Gene Weaver says he still has every letter ever sent from his life-long pen pal Dalhys Lane. And both enjoy looking back at their early correspondence.
“Well, I'm going to a concert tonight. I must start to dress,” Weaver read aloud from one of Lane's early letters. ” P.S. Write as soon as you can.”
It's a friendship that began almost 60 years ago as an eighth grade writing assignment for Weaver. That's when he found an Australian teenage girl from a city he couldn't pronounce.
“Wollygong? I never heard of Wollygong,” laughed Lane as she recalled her pen pal's first attempt to pronounce her home town, Wollongong..
Although Wollongong was nine thousand miles away, it was a place the Upper Dauphin teenager was determined to someday visit.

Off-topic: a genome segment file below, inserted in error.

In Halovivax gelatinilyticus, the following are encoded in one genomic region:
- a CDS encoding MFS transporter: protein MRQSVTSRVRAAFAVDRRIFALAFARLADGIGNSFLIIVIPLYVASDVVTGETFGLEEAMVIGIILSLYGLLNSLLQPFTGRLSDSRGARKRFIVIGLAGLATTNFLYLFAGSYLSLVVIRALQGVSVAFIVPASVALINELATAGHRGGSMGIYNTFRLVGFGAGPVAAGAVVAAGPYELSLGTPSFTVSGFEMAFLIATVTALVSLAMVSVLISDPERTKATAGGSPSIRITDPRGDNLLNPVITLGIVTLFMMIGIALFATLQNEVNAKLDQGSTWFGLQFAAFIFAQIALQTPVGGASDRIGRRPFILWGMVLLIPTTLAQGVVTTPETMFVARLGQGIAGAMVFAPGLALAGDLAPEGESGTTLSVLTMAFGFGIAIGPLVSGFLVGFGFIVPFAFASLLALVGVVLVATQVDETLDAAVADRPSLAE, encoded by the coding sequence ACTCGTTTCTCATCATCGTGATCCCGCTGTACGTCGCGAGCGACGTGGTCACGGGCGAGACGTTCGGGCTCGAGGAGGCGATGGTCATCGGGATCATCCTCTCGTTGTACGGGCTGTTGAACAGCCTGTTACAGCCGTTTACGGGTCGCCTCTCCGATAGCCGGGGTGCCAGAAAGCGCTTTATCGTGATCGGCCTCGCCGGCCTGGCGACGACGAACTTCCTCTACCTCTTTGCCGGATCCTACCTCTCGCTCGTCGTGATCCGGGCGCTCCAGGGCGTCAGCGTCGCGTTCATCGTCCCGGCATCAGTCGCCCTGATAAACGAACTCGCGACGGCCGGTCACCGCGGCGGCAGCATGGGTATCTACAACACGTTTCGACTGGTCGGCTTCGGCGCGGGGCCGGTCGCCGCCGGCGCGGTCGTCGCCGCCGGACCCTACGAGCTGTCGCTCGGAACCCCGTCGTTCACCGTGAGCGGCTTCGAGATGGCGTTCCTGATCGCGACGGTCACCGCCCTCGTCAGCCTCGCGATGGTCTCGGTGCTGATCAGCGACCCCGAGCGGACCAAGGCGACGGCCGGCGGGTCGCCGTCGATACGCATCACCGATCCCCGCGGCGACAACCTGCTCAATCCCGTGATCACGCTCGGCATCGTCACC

“That was my dream, if you would think of it that way,” recalled Weaver. “That someday I'd be able to travel over there.”
Their correspondence continued after both married, expanding to include Weaver's wife, Carol, and Lane's husband, Ted. By mail, the couples kept tabs on each other's growing families . Finally in 1980, Ted, and a very anxious Dalhys, made it to America to meet, who she calls, their pen friends.
“When we arrived the first time at the airport,” said Lane, “Carol Weaver predicted Dalhys would jump out of line tryimg to find us.” And she did.
This is the Lane's third visit to the Weaver's home in Mt. Holly Springs, and included a side trip to the Air and Space Museum in Washington. The weavers have been to Australia once and they loved it. It is a visit well documented by photos, but remembered by heart.
“The relationship has been more than just between the two of us,” said Weaver. ” It's grown in size over the years as well as how well we relate to each other and how much we love and respect each other.”